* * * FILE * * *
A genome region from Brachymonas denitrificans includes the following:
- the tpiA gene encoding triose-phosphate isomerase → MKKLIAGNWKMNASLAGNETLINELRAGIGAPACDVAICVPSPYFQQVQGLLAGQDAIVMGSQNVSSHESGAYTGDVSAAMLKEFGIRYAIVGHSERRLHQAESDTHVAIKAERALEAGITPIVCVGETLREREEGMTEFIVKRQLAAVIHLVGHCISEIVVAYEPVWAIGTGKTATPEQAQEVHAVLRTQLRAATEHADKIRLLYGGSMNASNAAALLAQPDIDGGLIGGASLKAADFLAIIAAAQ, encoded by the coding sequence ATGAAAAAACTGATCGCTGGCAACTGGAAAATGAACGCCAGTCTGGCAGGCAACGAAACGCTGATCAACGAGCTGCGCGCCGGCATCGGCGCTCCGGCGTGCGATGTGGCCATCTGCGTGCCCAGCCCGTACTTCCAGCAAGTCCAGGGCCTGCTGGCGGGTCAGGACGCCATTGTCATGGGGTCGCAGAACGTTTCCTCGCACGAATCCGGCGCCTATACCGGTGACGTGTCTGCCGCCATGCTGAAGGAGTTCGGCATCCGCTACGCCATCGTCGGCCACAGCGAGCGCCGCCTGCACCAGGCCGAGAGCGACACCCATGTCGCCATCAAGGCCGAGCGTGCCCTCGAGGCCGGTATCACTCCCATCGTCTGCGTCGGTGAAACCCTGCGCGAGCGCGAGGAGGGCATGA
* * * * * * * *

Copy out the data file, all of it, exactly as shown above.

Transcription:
A genome region from Brachymonas denitrificans includes the following:
- the tpiA gene encoding triose-phosphate isomerase → MKKLIAGNWKMNASLAGNETLINELRAGIGAPACDVAICVPSPYFQQVQGLLAGQDAIVMGSQNVSSHESGAYTGDVSAAMLKEFGIRYAIVGHSERRLHQAESDTHVAIKAERALEAGITPIVCVGETLREREEGMTEFIVKRQLAAVIHLVGHCISEIVVAYEPVWAIGTGKTATPEQAQEVHAVLRTQLRAATEHADKIRLLYGGSMNASNAAALLAQPDIDGGLIGGASLKAADFLAIIAAAQ, encoded by the coding sequence ATGAAAAAACTGATCGCTGGCAACTGGAAAATGAACGCCAGTCTGGCAGGCAACGAAACGCTGATCAACGAGCTGCGCGCCGGCATCGGCGCTCCGGCGTGCGATGTGGCCATCTGCGTGCCCAGCCCGTACTTCCAGCAAGTCCAGGGCCTGCTGGCGGGTCAGGACGCCATTGTCATGGGGTCGCAGAACGTTTCCTCGCACGAATCCGGCGCCTATACCGGTGACGTGTCTGCCGCCATGCTGAAGGAGTTCGGCATCCGCTACGCCATCGTCGGCCACAGCGAGCGCCGCCTGCACCAGGCCGAGAGCGACACCCATGTCGCCATCAAGGCCGAGCGTGCCCTCGAGGCCGGTATCACTCCCATCGTCTGCGTCGGTGAAACCCTGCGCGAGCGCGAGGAGGGCATGA